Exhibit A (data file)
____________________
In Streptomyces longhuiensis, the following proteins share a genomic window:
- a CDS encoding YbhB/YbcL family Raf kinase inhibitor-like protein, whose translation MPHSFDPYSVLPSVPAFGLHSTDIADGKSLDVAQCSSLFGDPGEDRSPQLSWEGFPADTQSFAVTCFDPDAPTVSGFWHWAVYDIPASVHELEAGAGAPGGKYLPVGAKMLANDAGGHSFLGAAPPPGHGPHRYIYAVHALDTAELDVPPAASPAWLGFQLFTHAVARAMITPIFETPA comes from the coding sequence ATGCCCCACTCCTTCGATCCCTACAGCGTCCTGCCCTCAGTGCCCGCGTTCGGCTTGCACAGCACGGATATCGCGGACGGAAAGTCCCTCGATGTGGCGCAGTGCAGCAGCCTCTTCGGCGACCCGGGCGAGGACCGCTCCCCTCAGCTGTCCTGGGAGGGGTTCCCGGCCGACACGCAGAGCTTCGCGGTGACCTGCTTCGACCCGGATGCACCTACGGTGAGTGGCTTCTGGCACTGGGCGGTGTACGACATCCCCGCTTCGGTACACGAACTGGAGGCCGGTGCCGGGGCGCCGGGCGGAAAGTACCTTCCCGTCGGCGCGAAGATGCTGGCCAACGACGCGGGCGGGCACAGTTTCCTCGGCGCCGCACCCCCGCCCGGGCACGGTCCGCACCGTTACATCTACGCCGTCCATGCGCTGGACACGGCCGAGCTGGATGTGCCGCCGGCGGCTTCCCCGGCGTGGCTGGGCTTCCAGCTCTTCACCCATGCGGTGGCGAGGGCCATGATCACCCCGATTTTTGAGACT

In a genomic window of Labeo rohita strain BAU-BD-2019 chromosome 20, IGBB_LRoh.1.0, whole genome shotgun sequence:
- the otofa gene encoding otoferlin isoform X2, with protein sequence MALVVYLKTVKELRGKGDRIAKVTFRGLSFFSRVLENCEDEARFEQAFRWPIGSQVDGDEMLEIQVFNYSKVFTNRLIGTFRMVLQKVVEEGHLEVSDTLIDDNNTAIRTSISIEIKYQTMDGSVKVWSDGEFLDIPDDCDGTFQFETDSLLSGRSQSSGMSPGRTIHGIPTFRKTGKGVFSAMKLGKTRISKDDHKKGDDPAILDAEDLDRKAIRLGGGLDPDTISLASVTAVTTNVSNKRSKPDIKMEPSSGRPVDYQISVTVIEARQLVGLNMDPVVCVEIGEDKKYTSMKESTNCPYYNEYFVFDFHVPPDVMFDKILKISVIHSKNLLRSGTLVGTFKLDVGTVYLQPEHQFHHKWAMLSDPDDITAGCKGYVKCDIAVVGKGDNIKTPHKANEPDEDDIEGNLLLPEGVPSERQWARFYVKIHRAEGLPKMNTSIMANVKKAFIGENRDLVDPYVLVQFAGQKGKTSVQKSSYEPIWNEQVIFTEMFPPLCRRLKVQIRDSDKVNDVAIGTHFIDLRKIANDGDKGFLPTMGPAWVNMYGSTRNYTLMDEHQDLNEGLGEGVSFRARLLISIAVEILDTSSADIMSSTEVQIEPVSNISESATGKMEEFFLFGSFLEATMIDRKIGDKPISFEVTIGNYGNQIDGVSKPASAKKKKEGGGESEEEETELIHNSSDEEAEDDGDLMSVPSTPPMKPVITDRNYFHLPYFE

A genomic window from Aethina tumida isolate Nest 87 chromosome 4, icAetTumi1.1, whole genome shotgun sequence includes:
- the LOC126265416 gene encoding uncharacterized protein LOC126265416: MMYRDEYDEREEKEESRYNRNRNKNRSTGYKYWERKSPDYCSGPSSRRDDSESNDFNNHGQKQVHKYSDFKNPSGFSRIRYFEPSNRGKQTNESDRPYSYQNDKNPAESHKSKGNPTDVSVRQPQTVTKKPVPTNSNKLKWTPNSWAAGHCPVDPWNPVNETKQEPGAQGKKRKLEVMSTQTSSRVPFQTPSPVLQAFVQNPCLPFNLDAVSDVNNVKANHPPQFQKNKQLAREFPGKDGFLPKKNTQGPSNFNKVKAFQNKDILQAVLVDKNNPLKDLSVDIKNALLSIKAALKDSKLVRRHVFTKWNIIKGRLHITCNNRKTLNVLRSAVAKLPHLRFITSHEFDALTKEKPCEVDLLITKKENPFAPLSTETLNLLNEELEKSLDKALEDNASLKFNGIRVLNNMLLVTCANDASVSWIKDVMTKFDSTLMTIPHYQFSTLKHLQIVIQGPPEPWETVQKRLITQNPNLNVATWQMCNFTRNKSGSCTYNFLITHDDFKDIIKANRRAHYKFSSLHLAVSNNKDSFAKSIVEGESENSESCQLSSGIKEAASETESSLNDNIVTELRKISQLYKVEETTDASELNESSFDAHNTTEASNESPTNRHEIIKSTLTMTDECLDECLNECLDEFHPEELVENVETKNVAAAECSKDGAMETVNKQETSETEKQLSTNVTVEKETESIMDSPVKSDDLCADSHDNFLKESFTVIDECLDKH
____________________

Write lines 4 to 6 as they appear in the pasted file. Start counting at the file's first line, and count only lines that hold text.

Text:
- the otofa gene encoding otoferlin isoform X2, with protein sequence MALVVYLKTVKELRGKGDRIAKVTFRGLSFFSRVLENCEDEARFEQAFRWPIGSQVDGDEMLEIQVFNYSKVFTNRLIGTFRMVLQKVVEEGHLEVSDTLIDDNNTAIRTSISIEIKYQTMDGSVKVWSDGEFLDIPDDCDGTFQFETDSLLSGRSQSSGMSPGRTIHGIPTFRKTGKGVFSAMKLGKTRISKDDHKKGDDPAILDAEDLDRKAIRLGGGLDPDTISLASVTAVTTNVSNKRSKPDIKMEPSSGRPVDYQISVTVIEARQLVGLNMDPVVCVEIGEDKKYTSMKESTNCPYYNEYFVFDFHVPPDVMFDKILKISVIHSKNLLRSGTLVGTFKLDVGTVYLQPEHQFHHKWAMLSDPDDITAGCKGYVKCDIAVVGKGDNIKTPHKANEPDEDDIEGNLLLPEGVPSERQWARFYVKIHRAEGLPKMNTSIMANVKKAFIGENRDLVDPYVLVQFAGQKGKTSVQKSSYEPIWNEQVIFTEMFPPLCRRLKVQIRDSDKVNDVAIGTHFIDLRKIANDGDKGFLPTMGPAWVNMYGSTRNYTLMDEHQDLNEGLGEGVSFRARLLISIAVEILDTSSADIMSSTEVQIEPVSNISESATGKMEEFFLFGSFLEATMIDRKIGDKPISFEVTIGNYGNQIDGVSKPASAKKKKEGGGESEEEETELIHNSSDEEAEDDGDLMSVPSTPPMKPVITDRNYFHLPYFE

A genomic window from Aethina tumida isolate Nest 87 chromosome 4, icAetTumi1.1, whole genome shotgun sequence includes:
- the LOC126265416 gene encoding uncharacterized protein LOC126265416: MMYRDEYDEREEKEESRYNRNRNKNRSTGYKYWERKSPDYCSGPSSRRDDSESNDFNNHGQKQVHKYSDFKNPSGFSRIRYFEPSNRGKQTNESDRPYSYQNDKNPAESHKSKGNPTDVSVRQPQTVTKKPVPTNSNKLKWTPNSWAAGHCPVDPWNPVNETKQEPGAQGKKRKLEVMSTQTSSRVPFQTPSPVLQAFVQNPCLPFNLDAVSDVNNVKANHPPQFQKNKQLAREFPGKDGFLPKKNTQGPSNFNKVKAFQNKDILQAVLVDKNNPLKDLSVDIKNALLSIKAALKDSKLVRRHVFTKWNIIKGRLHITCNNRKTLNVLRSAVAKLPHLRFITSHEFDALTKEKPCEVDLLITKKENPFAPLSTETLNLLNEELEKSLDKALEDNASLKFNGIRVLNNMLLVTCANDASVSWIKDVMTKFDSTLMTIPHYQFSTLKHLQIVIQGPPEPWETVQKRLITQNPNLNVATWQMCNFTRNKSGSCTYNFLITHDDFKDIIKANRRAHYKFSSLHLAVSNNKDSFAKSIVEGESENSESCQLSSGIKEAASETESSLNDNIVTELRKISQLYKVEETTDASELNESSFDAHNTTEASNESPTNRHEIIKSTLTMTDECLDECLNECLDEFHPEELVENVETKNVAAAECSKDGAMETVNKQETSETEKQLSTNVTVEKETESIMDSPVKSDDLCADSHDNFLKESFTVIDECLDKH